The Pension Protection Fund Levy is designed to fund pensions for members of defined-benefit schemes whose employer firms have gone bust. About 10,000 pension funds will be subject to the levy when it is introduced in April next year.
But major charities are worried that they could be overcharged because the method of calculating the levy is based on the insolvency risk of profit-making companies, not of voluntary organisations.
Organisations will be assessed according to their credit ratings, but charities don't have credit ratings because they don't raise money from capital markets. Credit ratings are also based on profitability, which cannot be applied to charities.
Ian Theodoreson, director of corporate resources at Barnardo's, said it was right that charities with final-salary schemes made a contribution to the protection fund. But he added: "If they get this wrong, it will knock a big swathe through what we do as charities."
Charles Nall, corporate services director at the Children's Society, warned: "For large, mature schemes of financially shaky charities the levy could be a lot of money, potentially 5 per cent or more of turnover.
"The levy is a worthy aim, but risks adding to other multiple pension whammies on employers. Charities are good employers as well as sound businesses. Measures designed to redress poor practice in the for-profit sector should not penalise charities."
Theodoreson is heading a working party set up by the Charity Finance Directors' Group and the Charities Consortium to address the issue.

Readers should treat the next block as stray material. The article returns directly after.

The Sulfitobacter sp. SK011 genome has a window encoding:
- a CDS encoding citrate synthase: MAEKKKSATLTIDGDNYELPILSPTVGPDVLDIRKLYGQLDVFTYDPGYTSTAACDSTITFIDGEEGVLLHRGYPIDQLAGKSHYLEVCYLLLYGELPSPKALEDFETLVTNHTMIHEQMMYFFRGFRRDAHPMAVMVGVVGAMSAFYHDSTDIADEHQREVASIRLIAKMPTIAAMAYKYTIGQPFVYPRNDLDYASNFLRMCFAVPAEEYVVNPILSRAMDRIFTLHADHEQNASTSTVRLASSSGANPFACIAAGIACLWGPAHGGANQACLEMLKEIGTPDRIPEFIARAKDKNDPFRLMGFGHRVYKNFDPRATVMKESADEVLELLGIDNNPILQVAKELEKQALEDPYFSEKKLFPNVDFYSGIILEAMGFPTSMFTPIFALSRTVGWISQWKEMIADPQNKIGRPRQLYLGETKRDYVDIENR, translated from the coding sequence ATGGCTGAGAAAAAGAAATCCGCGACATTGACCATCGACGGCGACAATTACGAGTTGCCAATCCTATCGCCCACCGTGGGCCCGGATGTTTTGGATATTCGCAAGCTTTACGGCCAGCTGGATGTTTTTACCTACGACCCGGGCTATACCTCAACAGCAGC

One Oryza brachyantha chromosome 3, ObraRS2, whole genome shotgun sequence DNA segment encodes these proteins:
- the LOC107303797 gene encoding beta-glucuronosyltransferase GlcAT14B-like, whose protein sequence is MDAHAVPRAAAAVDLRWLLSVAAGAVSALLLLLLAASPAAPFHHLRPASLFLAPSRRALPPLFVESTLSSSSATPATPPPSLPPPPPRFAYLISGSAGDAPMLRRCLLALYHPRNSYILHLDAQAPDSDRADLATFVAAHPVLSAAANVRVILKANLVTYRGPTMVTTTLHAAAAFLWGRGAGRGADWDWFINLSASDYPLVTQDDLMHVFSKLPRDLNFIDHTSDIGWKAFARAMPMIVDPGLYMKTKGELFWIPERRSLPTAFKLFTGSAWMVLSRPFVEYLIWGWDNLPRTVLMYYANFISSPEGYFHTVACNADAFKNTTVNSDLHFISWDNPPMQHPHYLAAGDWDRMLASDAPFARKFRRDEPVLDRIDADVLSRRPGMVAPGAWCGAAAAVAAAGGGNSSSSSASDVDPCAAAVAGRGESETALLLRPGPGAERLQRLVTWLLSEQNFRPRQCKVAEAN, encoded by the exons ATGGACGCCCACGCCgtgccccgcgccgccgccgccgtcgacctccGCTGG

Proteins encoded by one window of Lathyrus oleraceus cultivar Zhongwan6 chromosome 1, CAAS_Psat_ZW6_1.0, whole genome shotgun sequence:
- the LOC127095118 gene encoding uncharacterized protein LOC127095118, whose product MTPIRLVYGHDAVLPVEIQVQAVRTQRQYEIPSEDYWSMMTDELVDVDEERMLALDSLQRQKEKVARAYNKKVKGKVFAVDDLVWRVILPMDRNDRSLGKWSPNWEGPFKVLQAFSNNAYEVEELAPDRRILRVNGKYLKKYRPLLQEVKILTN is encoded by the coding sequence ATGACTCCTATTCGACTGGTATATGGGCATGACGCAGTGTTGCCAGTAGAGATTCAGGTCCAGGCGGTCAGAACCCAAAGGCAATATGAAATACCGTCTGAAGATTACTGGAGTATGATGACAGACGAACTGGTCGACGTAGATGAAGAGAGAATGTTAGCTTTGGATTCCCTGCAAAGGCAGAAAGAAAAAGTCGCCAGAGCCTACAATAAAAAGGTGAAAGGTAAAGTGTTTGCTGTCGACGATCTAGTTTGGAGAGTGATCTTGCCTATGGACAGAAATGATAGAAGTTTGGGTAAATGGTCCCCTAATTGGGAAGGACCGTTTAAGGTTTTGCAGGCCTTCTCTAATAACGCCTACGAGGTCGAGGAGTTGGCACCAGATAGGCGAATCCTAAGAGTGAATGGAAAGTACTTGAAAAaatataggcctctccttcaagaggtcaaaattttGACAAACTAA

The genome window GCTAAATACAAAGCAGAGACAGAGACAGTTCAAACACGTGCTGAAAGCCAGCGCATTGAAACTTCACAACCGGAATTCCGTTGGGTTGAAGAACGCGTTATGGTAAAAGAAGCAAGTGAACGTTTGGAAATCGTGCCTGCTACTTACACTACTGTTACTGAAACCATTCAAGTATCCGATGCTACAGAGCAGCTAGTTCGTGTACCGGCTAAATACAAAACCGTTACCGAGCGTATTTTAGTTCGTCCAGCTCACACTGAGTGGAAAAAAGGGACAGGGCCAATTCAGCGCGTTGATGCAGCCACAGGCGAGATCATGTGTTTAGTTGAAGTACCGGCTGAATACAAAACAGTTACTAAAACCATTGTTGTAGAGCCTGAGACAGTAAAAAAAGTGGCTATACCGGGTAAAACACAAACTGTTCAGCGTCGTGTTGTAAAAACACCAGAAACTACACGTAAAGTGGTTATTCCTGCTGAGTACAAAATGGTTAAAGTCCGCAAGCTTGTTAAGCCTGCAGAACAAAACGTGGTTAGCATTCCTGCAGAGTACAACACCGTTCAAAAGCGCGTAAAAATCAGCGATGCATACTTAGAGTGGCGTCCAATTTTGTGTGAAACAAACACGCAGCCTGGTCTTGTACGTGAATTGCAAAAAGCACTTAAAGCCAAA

Earlier this month he met credit-rating agency Standard & Poors to discuss whether charity-specific credit-rating criteria could be developed.
It is thought that these would include examining charities' balance sheets and cash flows.
Theodoreson said the working party wanted to approach the Pension Protection Fund Board with a potential solution to the problem. In a consultation document published in July, the board said that charities and not-for-profit organisations will definitely be charged the levy.
Major charities are concerned that a scheme to protect final-salary pensions will hit them unfairly.
The Pension Protection Fund Levy aims to fund pensions for members of defined-benefit schemes whose firms have gone out of business.
The method of calculating the levy is based on the insolvency risk of non-profit making companies. Organisations are assessed according to their credit ratings, which charities do not have.
Discussions have taken place to examine the possibility of charity-specific credit-rating criteria.